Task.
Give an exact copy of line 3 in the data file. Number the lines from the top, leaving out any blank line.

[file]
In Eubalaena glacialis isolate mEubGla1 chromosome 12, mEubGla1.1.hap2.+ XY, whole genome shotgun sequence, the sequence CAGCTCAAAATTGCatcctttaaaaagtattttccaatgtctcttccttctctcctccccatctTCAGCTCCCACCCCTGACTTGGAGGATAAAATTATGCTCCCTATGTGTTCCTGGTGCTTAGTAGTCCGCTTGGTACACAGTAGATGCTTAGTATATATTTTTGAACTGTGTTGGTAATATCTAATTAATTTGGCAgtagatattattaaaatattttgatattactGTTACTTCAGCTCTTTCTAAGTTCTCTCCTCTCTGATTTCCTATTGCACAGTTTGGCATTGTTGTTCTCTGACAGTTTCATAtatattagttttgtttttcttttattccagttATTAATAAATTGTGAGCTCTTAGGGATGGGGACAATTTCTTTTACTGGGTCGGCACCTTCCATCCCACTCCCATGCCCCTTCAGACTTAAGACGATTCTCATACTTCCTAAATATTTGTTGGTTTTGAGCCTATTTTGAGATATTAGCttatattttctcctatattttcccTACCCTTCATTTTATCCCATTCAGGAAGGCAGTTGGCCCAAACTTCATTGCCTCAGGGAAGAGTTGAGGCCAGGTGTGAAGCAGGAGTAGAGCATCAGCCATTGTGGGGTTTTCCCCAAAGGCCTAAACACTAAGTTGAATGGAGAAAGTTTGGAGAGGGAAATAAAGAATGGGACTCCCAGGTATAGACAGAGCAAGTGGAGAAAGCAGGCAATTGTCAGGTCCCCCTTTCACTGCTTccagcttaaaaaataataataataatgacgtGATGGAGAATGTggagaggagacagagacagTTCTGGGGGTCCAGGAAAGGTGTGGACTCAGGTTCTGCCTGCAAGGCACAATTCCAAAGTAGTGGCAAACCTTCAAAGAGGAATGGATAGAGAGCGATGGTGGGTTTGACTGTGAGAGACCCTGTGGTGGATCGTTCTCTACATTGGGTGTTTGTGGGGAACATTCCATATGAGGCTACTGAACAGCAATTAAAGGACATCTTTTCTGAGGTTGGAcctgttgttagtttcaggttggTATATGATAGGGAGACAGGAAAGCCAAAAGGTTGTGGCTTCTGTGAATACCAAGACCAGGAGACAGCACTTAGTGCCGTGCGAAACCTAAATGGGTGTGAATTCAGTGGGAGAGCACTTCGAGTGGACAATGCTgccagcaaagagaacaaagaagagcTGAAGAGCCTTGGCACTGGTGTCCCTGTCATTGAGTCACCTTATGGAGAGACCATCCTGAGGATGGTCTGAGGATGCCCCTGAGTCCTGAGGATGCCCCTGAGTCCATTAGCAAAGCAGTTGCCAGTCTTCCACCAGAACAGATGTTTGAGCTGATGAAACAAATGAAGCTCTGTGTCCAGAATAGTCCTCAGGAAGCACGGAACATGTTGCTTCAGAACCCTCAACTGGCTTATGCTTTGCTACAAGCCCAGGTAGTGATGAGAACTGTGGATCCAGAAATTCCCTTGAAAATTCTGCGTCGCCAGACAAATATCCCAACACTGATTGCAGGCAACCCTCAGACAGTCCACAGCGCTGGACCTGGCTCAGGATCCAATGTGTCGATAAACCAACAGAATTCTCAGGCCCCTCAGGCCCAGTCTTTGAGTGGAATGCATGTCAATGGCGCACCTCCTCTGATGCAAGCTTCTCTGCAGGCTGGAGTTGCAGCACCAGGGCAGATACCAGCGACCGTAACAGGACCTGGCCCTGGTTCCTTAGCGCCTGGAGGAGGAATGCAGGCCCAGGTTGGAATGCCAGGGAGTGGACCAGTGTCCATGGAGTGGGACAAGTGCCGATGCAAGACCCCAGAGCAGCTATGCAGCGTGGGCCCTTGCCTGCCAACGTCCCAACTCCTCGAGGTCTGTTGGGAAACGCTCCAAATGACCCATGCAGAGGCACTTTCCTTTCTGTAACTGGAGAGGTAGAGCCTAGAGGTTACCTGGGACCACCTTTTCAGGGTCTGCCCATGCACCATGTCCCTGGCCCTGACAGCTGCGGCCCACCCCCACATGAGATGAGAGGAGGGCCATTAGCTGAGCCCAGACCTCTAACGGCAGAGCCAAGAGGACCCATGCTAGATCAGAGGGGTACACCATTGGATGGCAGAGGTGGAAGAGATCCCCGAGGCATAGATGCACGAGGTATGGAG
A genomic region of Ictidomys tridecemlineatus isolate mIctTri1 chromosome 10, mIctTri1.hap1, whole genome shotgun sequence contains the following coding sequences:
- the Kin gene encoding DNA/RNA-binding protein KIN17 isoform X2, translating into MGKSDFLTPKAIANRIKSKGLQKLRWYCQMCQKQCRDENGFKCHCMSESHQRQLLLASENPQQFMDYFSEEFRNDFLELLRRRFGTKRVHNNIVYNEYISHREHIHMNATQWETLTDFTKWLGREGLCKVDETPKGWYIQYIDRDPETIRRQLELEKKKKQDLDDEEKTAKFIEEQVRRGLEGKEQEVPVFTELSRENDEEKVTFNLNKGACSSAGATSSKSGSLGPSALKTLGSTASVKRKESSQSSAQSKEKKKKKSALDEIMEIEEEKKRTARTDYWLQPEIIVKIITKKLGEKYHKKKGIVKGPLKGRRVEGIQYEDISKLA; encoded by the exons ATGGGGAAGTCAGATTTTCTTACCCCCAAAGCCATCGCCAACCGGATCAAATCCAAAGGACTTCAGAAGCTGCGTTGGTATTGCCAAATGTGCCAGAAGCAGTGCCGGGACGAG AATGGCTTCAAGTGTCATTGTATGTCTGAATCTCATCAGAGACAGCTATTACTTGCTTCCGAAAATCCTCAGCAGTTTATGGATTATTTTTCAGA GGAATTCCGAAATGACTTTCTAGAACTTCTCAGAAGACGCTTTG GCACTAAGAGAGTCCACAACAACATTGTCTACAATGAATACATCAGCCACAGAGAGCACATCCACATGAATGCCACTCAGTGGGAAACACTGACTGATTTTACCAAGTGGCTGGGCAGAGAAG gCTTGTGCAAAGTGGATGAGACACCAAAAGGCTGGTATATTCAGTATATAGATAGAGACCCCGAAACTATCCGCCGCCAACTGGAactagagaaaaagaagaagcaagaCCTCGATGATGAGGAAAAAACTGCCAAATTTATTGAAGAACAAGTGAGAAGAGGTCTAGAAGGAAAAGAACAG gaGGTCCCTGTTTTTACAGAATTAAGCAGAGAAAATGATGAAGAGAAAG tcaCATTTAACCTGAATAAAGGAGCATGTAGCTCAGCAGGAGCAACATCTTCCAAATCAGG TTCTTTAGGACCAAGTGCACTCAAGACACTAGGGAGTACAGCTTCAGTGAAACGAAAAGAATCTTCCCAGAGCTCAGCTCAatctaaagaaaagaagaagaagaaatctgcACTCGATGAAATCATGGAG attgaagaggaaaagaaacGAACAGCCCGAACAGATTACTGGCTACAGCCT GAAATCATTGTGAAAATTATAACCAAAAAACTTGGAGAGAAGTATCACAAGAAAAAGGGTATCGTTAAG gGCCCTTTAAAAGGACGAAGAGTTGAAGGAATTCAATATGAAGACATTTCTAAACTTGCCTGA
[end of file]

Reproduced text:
- the Kin gene encoding DNA/RNA-binding protein KIN17 isoform X2, translating into MGKSDFLTPKAIANRIKSKGLQKLRWYCQMCQKQCRDENGFKCHCMSESHQRQLLLASENPQQFMDYFSEEFRNDFLELLRRRFGTKRVHNNIVYNEYISHREHIHMNATQWETLTDFTKWLGREGLCKVDETPKGWYIQYIDRDPETIRRQLELEKKKKQDLDDEEKTAKFIEEQVRRGLEGKEQEVPVFTELSRENDEEKVTFNLNKGACSSAGATSSKSGSLGPSALKTLGSTASVKRKESSQSSAQSKEKKKKKSALDEIMEIEEEKKRTARTDYWLQPEIIVKIITKKLGEKYHKKKGIVKGPLKGRRVEGIQYEDISKLA; encoded by the exons ATGGGGAAGTCAGATTTTCTTACCCCCAAAGCCATCGCCAACCGGATCAAATCCAAAGGACTTCAGAAGCTGCGTTGGTATTGCCAAATGTGCCAGAAGCAGTGCCGGGACGAG AATGGCTTCAAGTGTCATTGTATGTCTGAATCTCATCAGAGACAGCTATTACTTGCTTCCGAAAATCCTCAGCAGTTTATGGATTATTTTTCAGA GGAATTCCGAAATGACTTTCTAGAACTTCTCAGAAGACGCTTTG GCACTAAGAGAGTCCACAACAACATTGTCTACAATGAATACATCAGCCACAGAGAGCACATCCACATGAATGCCACTCAGTGGGAAACACTGACTGATTTTACCAAGTGGCTGGGCAGAGAAG gCTTGTGCAAAGTGGATGAGACACCAAAAGGCTGGTATATTCAGTATATAGATAGAGACCCCGAAACTATCCGCCGCCAACTGGAactagagaaaaagaagaagcaagaCCTCGATGATGAGGAAAAAACTGCCAAATTTATTGAAGAACAAGTGAGAAGAGGTCTAGAAGGAAAAGAACAG gaGGTCCCTGTTTTTACAGAATTAAGCAGAGAAAATGATGAAGAGAAAG tcaCATTTAACCTGAATAAAGGAGCATGTAGCTCAGCAGGAGCAACATCTTCCAAATCAGG TTCTTTAGGACCAAGTGCACTCAAGACACTAGGGAGTACAGCTTCAGTGAAACGAAAAGAATCTTCCCAGAGCTCAGCTCAatctaaagaaaagaagaagaagaaatctgcACTCGATGAAATCATGGAG attgaagaggaaaagaaacGAACAGCCCGAACAGATTACTGGCTACAGCCT GAAATCATTGTGAAAATTATAACCAAAAAACTTGGAGAGAAGTATCACAAGAAAAAGGGTATCGTTAAG gGCCCTTTAAAAGGACGAAGAGTTGAAGGAATTCAATATGAAGACATTTCTAAACTTGCCTGA